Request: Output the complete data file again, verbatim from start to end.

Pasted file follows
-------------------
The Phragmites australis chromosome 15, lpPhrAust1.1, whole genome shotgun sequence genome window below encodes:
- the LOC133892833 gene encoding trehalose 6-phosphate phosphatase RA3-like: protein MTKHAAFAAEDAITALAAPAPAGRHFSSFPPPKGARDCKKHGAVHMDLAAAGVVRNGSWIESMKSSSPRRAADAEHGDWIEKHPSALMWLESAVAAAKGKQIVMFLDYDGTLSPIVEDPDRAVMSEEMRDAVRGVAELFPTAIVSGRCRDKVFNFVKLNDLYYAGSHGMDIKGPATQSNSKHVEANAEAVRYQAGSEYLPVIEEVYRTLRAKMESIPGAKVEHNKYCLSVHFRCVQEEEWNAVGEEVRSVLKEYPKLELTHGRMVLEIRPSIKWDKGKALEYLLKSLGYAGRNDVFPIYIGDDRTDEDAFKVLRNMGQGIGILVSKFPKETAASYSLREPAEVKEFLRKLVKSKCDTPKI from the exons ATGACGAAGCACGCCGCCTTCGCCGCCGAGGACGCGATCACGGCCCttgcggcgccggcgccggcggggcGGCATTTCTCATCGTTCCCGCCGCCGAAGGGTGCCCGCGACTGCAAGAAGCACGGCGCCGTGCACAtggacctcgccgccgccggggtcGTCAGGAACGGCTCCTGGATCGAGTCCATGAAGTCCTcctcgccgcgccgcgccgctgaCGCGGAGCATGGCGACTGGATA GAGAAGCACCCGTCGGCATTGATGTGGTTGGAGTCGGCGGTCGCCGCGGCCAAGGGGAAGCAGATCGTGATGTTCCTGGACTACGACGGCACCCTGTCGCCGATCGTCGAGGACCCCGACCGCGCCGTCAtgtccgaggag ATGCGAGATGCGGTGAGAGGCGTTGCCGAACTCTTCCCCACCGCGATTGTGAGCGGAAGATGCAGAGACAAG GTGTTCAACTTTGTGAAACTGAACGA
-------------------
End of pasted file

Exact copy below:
The Phragmites australis chromosome 15, lpPhrAust1.1, whole genome shotgun sequence genome window below encodes:
- the LOC133892833 gene encoding trehalose 6-phosphate phosphatase RA3-like: protein MTKHAAFAAEDAITALAAPAPAGRHFSSFPPPKGARDCKKHGAVHMDLAAAGVVRNGSWIESMKSSSPRRAADAEHGDWIEKHPSALMWLESAVAAAKGKQIVMFLDYDGTLSPIVEDPDRAVMSEEMRDAVRGVAELFPTAIVSGRCRDKVFNFVKLNDLYYAGSHGMDIKGPATQSNSKHVEANAEAVRYQAGSEYLPVIEEVYRTLRAKMESIPGAKVEHNKYCLSVHFRCVQEEEWNAVGEEVRSVLKEYPKLELTHGRMVLEIRPSIKWDKGKALEYLLKSLGYAGRNDVFPIYIGDDRTDEDAFKVLRNMGQGIGILVSKFPKETAASYSLREPAEVKEFLRKLVKSKCDTPKI from the exons ATGACGAAGCACGCCGCCTTCGCCGCCGAGGACGCGATCACGGCCCttgcggcgccggcgccggcggggcGGCATTTCTCATCGTTCCCGCCGCCGAAGGGTGCCCGCGACTGCAAGAAGCACGGCGCCGTGCACAtggacctcgccgccgccggggtcGTCAGGAACGGCTCCTGGATCGAGTCCATGAAGTCCTcctcgccgcgccgcgccgctgaCGCGGAGCATGGCGACTGGATA GAGAAGCACCCGTCGGCATTGATGTGGTTGGAGTCGGCGGTCGCCGCGGCCAAGGGGAAGCAGATCGTGATGTTCCTGGACTACGACGGCACCCTGTCGCCGATCGTCGAGGACCCCGACCGCGCCGTCAtgtccgaggag ATGCGAGATGCGGTGAGAGGCGTTGCCGAACTCTTCCCCACCGCGATTGTGAGCGGAAGATGCAGAGACAAG GTGTTCAACTTTGTGAAACTGAACGA